FMCSA Declares Kentucky Truck Driver to be an Imminent Hazard to Public Safety
The U.S. Department of Transportation’s Federal Motor Carrier Safety Administration (FMCSA) has declared Kentucky-licensed truck driver William R. Eichhorn to be an imminent hazard to public safety and has ordered him not to operate any commercial motor vehicle in interstate commerce. Eichhorn, a commercial driver’s license (CDL) holder, was served the federal order on May 13, 2016.
On May 5, 2016, while operating a large commercial truck, Eichhorn was stopped by the Kentucky State Police for a roadside inspection in Laurel County, Kentucky. While standing on the steps of the truck, a Kentucky State Police officer observed a woman seated on the passenger side of the vehicle; federal safety regulations prohibit the transportation of passengers in a commercial vehicle without written motor carrier authorization.
The officer also observed two children, a 16-month-old child and a seven-year-old child, in the sleeper berth compartment; neither child was properly secured in a child booster seat or by a child safety restraint device.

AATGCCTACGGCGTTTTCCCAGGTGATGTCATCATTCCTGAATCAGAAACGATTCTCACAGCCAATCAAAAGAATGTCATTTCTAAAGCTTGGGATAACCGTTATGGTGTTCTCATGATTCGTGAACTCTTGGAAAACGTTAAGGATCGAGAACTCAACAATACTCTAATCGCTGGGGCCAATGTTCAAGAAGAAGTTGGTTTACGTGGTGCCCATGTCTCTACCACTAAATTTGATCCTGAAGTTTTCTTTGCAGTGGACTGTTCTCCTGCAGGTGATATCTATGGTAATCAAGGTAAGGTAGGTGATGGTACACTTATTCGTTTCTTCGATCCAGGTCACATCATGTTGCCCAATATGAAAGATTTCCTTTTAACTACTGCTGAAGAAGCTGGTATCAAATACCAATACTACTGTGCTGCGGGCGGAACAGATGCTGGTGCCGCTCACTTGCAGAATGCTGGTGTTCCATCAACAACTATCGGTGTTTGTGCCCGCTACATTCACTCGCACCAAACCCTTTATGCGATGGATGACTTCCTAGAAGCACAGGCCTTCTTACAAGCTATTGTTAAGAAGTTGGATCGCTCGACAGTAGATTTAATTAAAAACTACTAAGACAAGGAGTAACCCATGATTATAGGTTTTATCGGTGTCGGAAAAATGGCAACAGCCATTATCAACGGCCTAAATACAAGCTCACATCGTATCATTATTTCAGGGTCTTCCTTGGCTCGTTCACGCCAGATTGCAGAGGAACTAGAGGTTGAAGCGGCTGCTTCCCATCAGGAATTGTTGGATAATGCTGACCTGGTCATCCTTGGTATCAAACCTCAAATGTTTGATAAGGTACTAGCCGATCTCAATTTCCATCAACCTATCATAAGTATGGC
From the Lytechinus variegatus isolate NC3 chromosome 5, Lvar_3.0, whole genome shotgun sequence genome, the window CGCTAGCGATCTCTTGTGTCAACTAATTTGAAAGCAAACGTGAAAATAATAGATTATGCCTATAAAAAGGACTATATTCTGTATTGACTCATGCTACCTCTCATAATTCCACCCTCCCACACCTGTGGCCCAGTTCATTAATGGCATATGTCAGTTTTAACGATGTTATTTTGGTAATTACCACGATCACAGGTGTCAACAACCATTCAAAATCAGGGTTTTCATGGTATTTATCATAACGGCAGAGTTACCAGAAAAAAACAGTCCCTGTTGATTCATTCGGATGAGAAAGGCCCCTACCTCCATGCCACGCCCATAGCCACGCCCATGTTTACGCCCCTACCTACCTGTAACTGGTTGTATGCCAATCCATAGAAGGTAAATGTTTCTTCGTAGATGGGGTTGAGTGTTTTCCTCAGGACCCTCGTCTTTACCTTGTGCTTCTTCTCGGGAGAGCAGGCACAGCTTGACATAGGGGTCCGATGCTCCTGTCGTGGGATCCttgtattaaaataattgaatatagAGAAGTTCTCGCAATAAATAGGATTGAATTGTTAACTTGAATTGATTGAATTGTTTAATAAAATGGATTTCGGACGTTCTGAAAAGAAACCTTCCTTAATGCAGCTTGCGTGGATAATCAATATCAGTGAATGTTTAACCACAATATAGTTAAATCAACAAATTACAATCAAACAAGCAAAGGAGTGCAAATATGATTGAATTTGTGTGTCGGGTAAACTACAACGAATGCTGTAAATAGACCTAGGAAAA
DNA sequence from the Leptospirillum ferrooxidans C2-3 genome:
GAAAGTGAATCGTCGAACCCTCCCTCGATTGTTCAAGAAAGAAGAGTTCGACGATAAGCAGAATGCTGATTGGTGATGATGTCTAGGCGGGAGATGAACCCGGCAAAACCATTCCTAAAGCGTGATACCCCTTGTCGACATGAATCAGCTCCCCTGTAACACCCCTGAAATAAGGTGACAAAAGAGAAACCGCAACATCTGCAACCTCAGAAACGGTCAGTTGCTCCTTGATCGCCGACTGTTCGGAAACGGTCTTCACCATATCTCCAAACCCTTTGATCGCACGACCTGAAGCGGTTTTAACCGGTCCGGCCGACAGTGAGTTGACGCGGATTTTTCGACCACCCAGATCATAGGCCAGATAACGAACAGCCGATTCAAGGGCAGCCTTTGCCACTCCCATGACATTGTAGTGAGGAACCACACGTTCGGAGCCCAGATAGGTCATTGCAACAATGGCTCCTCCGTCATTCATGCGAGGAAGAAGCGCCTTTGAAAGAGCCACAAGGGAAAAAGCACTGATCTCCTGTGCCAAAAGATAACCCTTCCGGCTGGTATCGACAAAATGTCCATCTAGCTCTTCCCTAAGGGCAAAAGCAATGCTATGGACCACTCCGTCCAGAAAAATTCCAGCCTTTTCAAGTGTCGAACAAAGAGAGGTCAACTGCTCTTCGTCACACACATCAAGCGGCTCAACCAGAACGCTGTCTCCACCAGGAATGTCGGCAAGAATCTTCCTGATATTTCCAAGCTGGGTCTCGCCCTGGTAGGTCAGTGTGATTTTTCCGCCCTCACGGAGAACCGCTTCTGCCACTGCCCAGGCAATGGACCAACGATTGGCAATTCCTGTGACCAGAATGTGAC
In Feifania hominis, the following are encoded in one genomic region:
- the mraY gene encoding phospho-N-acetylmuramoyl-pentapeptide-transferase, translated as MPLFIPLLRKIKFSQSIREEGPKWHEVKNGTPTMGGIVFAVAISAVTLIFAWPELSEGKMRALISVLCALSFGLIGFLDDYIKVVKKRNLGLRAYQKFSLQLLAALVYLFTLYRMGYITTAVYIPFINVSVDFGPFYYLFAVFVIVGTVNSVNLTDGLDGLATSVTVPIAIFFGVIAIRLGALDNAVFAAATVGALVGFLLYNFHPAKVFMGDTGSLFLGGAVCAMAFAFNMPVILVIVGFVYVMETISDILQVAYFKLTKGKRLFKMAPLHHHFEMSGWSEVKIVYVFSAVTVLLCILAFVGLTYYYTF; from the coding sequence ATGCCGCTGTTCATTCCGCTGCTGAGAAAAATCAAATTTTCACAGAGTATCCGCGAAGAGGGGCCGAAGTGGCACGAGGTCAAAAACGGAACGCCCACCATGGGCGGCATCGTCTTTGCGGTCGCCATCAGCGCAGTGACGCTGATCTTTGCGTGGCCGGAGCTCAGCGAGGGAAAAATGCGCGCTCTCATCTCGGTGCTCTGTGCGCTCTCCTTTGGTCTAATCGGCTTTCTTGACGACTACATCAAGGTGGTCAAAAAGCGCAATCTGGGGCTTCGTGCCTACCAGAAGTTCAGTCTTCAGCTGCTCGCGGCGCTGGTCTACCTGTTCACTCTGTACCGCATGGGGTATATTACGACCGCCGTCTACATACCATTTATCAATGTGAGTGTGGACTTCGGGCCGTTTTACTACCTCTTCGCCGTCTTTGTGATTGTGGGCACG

Upon further inspection of the truck cab, the officer discovered a gallon jug of beer along with drug paraphernalia, including a smoking pipe. A field sobriety test was conducted at the scene, which Eichhorn failed.
Safety inspectors also found Eichhorn to be in violation of a federal hours-of-service regulation, which are designed to prevent fatigued driving.
FMCSA’s imminent hazard out-of-service order to Eichhorn states that his “ … blatant disregard of (federal safety regulations) and continued disregard for the safety of the motoring public … substantially increases the likelihood of serious injury or death to you and the motoring public if not discontinued immediately.” Eichhorn also may be subject to a civil penalty enforcement proceeding brought by FMCSA for his violation of the agency’s safety regulations.
Failure to comply with the provisions of a federal imminent hazard out-of-service order may result in action by the U.S. Attorney’s Office for equitable relief and civil penalties. Civil penalties of up to $3,100 may be assessed for operation of a commercial motor vehicle in violation of the order. Knowing and/or willful violation of the order may also result in criminal charges.